"The reason for the gifts in the assembly is to build us up as we live out the live of the future in the present age. The Holy Spirit as the renewed Presence of God is with us in our gatherings for this very purpose" (p176).

Article Reference List of this website available here.


thebluefish said...

Granted there is the issue of the experience of the Spirit's presence... if there are Christians in the church - and it's not a church if it hasn't got that... then the presence of the Spirit is there.... and the presence of the Spirit being "in" believers... surely means that the Spirit is there if you have the Spirit and you join it.... and what if the majority of people present aren't Christians.... (i.e because they're big on evangelism)

I see your point, but I'm not sure *how* that would work as a test for joining a church.... and given things like teaching, humility, integrity and fellowship are in Josh Harris' list then those things are certainly *part* of how the Spirit is present...

jul said...

I think we are always tempted to think if we can't measure God's presence in some concrete mathmatical way, then we shouldn't evaluate at all. We are as believers all given the Holy Spirit. It is that very reality which makes us completely able to discern in a church whether His presence is desired and experienced in a significant life-changing way. It is possible for a church to be grieving the Spirit, and in a place like that, a discerning believer will sense overwhelming sadness or even worse, nothing at all. Unfortunately, people are meeting together in the name of Christ for all kinds of reasons, and many times it is not to meet God and surrender to his agenda. We should pray and ask God to reveal to us the heart of the church we are considering. While there are many objective things to consider when choosing a church, the deciding 'vote' should come from the Holy Spirit.

thebluefish said...

I think my point would be, that pretty much everything in Harris' list are the things that the Spirit produces it a godly church and godly leaders.... i.e. If a church isn't marked by the Spirit's presence it can't have those things.

And in fairness to Harris the things he lists are thones you can observe, whereas the tangible (?) presence is rather more subjective (not less real though) and not so easy to measure.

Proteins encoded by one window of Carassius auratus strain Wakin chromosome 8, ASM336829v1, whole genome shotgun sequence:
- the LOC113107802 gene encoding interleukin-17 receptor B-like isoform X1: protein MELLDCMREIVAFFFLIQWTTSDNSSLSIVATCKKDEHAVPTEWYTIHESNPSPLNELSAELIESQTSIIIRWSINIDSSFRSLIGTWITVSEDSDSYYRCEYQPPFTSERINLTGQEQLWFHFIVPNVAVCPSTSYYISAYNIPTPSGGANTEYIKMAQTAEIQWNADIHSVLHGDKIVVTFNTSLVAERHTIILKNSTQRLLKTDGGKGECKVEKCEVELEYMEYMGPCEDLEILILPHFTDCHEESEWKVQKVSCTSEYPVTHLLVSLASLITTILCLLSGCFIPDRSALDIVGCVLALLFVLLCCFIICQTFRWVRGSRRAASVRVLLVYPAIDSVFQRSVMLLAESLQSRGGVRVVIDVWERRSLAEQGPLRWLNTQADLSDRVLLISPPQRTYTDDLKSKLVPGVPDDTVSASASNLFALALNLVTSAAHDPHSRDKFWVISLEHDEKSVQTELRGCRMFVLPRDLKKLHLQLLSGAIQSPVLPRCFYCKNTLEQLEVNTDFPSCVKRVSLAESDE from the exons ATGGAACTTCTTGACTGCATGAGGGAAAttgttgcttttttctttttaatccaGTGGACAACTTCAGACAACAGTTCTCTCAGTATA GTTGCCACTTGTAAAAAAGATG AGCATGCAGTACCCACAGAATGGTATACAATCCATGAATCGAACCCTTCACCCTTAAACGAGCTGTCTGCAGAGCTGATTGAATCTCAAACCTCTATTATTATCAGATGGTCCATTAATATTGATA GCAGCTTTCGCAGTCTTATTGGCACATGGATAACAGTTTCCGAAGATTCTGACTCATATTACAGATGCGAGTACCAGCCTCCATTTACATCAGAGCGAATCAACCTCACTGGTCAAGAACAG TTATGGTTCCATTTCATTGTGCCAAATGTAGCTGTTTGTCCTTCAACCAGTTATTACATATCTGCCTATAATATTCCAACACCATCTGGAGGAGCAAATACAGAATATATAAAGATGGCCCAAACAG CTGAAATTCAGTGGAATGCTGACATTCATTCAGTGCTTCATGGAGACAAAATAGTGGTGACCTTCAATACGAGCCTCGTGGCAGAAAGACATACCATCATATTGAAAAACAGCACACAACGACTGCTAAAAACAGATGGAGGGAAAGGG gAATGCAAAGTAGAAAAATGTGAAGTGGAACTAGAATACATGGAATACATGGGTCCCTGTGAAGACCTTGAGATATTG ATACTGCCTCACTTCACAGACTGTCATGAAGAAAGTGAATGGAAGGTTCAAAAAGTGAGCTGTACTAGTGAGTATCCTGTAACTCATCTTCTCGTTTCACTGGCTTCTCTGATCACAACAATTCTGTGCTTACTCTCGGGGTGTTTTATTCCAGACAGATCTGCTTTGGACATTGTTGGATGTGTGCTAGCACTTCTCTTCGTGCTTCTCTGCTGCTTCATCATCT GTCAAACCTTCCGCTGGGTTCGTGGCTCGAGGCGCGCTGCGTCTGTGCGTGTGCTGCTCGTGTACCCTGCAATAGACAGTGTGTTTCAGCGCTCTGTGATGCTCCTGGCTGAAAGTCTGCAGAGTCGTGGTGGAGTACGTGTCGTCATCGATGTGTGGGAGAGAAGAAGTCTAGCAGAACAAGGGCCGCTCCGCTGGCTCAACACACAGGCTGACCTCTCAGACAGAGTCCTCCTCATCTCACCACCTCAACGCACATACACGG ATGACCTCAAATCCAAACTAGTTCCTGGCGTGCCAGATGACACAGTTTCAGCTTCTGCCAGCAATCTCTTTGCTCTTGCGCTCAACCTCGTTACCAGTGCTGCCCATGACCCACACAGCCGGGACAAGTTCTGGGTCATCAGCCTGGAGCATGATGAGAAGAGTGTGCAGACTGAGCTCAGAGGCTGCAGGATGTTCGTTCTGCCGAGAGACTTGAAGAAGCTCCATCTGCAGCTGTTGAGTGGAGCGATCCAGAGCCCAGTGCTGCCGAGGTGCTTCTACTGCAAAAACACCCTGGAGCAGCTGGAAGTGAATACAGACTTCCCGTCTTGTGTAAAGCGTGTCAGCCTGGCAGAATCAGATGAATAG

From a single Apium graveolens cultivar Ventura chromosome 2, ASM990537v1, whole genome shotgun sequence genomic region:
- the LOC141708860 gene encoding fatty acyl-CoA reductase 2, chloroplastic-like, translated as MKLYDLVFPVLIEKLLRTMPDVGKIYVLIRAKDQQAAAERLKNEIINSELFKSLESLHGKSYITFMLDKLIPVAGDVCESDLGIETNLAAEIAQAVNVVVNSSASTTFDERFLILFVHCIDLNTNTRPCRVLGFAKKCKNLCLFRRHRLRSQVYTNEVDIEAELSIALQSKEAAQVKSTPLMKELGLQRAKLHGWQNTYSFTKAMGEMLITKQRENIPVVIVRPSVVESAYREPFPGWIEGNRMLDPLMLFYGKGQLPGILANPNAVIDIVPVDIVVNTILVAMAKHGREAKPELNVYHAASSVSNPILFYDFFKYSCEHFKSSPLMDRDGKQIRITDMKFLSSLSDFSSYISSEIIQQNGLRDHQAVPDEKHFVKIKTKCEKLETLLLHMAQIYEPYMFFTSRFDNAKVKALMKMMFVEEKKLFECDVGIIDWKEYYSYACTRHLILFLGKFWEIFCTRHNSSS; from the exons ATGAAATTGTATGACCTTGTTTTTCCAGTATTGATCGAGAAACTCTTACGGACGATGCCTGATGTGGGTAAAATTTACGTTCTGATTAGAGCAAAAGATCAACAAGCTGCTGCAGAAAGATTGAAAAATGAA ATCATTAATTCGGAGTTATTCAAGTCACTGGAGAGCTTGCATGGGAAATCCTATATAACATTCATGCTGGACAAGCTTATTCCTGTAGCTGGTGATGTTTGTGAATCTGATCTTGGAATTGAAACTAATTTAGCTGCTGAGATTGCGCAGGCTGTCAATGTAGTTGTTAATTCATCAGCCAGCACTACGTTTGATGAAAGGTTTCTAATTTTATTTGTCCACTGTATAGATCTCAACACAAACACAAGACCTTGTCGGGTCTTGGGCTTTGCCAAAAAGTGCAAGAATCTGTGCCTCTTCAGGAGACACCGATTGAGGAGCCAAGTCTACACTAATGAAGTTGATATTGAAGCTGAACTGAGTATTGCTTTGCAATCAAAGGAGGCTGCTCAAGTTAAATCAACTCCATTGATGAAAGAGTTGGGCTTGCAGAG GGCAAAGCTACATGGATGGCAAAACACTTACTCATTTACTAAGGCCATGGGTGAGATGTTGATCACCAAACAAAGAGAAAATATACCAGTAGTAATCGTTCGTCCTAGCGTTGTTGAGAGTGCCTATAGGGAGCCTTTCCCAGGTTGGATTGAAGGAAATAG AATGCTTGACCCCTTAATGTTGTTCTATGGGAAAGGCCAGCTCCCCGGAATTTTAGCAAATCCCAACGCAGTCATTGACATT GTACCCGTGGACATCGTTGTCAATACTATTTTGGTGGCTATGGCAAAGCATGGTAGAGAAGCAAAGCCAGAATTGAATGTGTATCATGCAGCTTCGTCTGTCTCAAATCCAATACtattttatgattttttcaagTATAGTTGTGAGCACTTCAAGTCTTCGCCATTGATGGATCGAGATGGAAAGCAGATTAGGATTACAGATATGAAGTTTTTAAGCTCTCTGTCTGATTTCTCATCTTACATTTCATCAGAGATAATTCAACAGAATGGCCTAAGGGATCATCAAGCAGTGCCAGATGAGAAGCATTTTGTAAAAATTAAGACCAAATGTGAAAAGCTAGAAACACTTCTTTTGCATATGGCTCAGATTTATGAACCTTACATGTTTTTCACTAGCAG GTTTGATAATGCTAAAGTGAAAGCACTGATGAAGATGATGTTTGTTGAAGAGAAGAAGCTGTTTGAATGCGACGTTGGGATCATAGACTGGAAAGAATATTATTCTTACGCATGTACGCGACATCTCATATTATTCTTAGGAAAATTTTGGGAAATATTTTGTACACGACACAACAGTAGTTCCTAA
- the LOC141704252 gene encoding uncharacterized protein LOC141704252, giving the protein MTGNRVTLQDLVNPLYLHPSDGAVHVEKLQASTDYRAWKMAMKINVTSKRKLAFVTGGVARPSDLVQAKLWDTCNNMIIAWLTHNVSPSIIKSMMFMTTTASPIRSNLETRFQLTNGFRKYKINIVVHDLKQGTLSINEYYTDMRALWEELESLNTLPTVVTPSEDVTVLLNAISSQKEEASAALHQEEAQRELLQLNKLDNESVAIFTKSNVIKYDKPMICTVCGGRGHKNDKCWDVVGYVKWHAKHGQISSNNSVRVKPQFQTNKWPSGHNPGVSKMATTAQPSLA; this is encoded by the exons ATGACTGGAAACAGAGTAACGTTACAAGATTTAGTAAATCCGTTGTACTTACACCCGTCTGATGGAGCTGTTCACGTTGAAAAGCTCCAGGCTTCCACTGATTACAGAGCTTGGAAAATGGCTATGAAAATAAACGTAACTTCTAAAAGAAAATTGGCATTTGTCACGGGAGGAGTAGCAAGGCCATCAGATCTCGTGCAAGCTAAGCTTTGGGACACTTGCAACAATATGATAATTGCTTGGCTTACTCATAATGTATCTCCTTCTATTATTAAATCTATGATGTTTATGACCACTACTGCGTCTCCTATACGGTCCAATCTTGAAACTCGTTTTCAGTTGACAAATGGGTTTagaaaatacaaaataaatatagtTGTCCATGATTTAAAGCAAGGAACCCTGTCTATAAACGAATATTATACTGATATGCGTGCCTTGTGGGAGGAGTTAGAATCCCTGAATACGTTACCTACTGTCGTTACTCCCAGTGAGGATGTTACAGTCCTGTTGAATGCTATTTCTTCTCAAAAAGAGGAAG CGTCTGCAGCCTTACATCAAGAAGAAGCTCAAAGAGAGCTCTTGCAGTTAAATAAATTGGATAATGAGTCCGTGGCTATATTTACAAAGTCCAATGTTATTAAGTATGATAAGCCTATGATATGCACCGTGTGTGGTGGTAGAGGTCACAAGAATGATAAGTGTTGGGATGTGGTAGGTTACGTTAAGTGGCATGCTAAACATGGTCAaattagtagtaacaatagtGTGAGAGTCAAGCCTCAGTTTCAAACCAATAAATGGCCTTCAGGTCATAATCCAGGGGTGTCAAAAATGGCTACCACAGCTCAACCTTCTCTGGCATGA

Whether or not you notice the presence of the Spirit in a church probably has something to do with where you're standing with God, as much as with the church itself.

And the stuff that you can see is what happens in relationships and teaching etc - i.e. what Harris lists..


jul said...

I agree with you in part at least. I just think it is possible to have all those things and still not be totally open to the work of the Spirit in a church or even in your individual life. It's not that the Spirit is not there and He's not doing work, it's that he's being hindered or grieved. There are plenty of 'successful' and growing churches that are saying all the right things and doing all the right things but are like the church of Galatia--not living according to the Spirit, but according to the law (or flesh). It really does take discernment to know the difference.

thebluefish said...

True, though it'd be pretty difficult to exercise such discernment without actually committing to being part of a local church in the first place...

Baxter's Boy said...

That's a fair and valid point, although at my home church much was made of the fact that we wouldn't alter our worship, or the flow of spiritual gifts or the preaching to be "seeker friendly". And indeed many were saved and touched powerfully by the Presence of the Spirit in the worship! My pastor Dr J told of an account where a non-Christian was saved through his sermon on headcovering!!